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It is not a question of being "realistic" or not. It is a question of being a solution or not. The structure of Maxwell's equations are such that their solutions depend on the charges and currents on the past light cone, not on a simultaneous hypersurface.
 
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  • #5
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It is not a question of being "realistic" or not. It is a question of being a solution or not. The structure of Maxwell's equations are such that their solutions depend on the charges and currents on the past light cone, not on a simultaneous hypersurface.
So instantaneous potential solutions are mathematically impossible?
 
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Orodruin
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So instantaneous potential solutions are mathematically impossible?
Yes. It is simply not how the equations work.
 
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So instantaneous potential solutions are mathematically impossible?
Yes. It is simply not how the equations work.
i see, thanks. do you have a description or a link of the proof? much appreciated
 
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i see, thanks. do you have a description or a link of the proof? much appreciated
cos I was thinking that there are relativistic and non-relativistic forms of solutions to Maxwell's equations
 
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Orodruin
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cos I was thinking that there are relativistic and non-relativistic forms of solutions to Maxwell's equations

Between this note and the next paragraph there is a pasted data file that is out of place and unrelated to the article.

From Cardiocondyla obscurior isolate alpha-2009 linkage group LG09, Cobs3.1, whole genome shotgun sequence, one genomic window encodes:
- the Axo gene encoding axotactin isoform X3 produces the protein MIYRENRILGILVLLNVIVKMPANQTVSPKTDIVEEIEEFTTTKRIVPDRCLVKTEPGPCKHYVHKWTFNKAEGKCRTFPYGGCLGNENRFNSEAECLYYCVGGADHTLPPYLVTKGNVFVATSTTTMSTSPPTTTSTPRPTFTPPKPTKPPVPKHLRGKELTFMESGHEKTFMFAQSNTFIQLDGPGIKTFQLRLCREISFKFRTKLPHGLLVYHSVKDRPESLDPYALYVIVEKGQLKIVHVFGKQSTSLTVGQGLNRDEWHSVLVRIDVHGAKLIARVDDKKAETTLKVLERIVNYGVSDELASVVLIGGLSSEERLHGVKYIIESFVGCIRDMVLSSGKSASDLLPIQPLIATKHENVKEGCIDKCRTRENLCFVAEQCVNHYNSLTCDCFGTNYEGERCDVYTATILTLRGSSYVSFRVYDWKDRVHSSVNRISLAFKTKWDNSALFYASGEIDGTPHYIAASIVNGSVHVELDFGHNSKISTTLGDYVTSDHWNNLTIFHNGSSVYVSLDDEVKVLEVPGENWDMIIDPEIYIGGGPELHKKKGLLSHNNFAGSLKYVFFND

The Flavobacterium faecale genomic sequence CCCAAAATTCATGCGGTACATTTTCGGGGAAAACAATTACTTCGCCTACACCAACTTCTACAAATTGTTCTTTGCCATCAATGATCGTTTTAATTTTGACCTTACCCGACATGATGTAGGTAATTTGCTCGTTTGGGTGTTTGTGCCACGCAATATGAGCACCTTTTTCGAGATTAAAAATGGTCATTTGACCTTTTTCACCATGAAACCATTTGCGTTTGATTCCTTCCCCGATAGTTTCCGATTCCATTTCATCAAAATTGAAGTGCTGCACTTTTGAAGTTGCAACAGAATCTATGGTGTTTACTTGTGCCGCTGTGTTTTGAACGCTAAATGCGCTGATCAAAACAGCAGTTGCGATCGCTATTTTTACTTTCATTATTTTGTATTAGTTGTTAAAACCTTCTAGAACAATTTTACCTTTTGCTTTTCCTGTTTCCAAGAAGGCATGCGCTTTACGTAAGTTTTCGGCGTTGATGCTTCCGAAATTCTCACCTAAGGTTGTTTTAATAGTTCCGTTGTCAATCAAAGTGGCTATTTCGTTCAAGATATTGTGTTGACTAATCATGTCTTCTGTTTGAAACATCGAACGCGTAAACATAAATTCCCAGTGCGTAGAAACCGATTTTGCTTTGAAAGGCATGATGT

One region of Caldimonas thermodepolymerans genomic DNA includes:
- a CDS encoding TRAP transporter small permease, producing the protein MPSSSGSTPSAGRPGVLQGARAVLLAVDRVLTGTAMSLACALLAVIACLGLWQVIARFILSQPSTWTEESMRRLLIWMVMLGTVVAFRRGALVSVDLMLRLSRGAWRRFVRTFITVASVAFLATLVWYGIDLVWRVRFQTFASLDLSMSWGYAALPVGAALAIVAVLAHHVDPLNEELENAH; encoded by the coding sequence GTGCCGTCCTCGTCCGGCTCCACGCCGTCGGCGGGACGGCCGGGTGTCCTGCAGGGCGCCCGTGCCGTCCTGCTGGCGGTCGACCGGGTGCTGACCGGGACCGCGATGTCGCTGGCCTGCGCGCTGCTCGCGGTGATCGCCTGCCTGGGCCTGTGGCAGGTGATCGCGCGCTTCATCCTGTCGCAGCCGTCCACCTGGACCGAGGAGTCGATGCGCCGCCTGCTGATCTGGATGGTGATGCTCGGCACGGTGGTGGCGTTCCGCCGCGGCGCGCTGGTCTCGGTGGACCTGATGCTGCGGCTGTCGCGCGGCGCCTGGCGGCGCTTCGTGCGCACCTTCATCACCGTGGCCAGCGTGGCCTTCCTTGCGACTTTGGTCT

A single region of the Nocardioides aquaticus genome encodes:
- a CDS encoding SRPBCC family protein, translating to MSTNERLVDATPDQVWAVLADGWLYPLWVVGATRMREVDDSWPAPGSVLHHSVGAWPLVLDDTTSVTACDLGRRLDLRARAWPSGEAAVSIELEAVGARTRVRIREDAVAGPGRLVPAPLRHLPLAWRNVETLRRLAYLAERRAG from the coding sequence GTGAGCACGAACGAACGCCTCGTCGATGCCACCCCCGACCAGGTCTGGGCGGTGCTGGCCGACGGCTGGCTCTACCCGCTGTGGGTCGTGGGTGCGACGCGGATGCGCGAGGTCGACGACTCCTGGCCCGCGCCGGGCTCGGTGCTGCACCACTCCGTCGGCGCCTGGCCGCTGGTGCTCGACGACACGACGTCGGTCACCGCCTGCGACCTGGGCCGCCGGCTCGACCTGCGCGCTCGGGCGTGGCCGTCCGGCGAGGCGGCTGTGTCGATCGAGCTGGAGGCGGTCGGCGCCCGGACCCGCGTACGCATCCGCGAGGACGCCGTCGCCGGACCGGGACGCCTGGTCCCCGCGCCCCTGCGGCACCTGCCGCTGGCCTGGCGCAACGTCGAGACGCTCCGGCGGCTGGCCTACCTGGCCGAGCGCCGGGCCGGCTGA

I am sorry, but it is unclear to me why you would think that. Maxwell's equations are inherently relativistic.
 
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I am sorry, but it is unclear to me why you would think that. Maxwell's equations are inherently relativistic.
cos I was thinking, for example, some versions of the Biot-Savart law don't use retarded time but still satisfy Maxwell's equations. anyway, what's the proof against instantaneity?
 
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Orodruin
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Instantaneity is simply not a physical concept in relativity. Besides, it is completely clear from the general solution (which only depends on the sources at the past light-cone) that this is the case, so I am not sure I understand your problem with this.
 
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Instantaneity is simply not a physical concept in relativity. Besides, it is completely clear from the general solution (which only depends on the sources at the past light-cone) that this is the case
okay, but doesn't excluding instantaneous solutions require a mathematical proof regarding Maxwell's equations?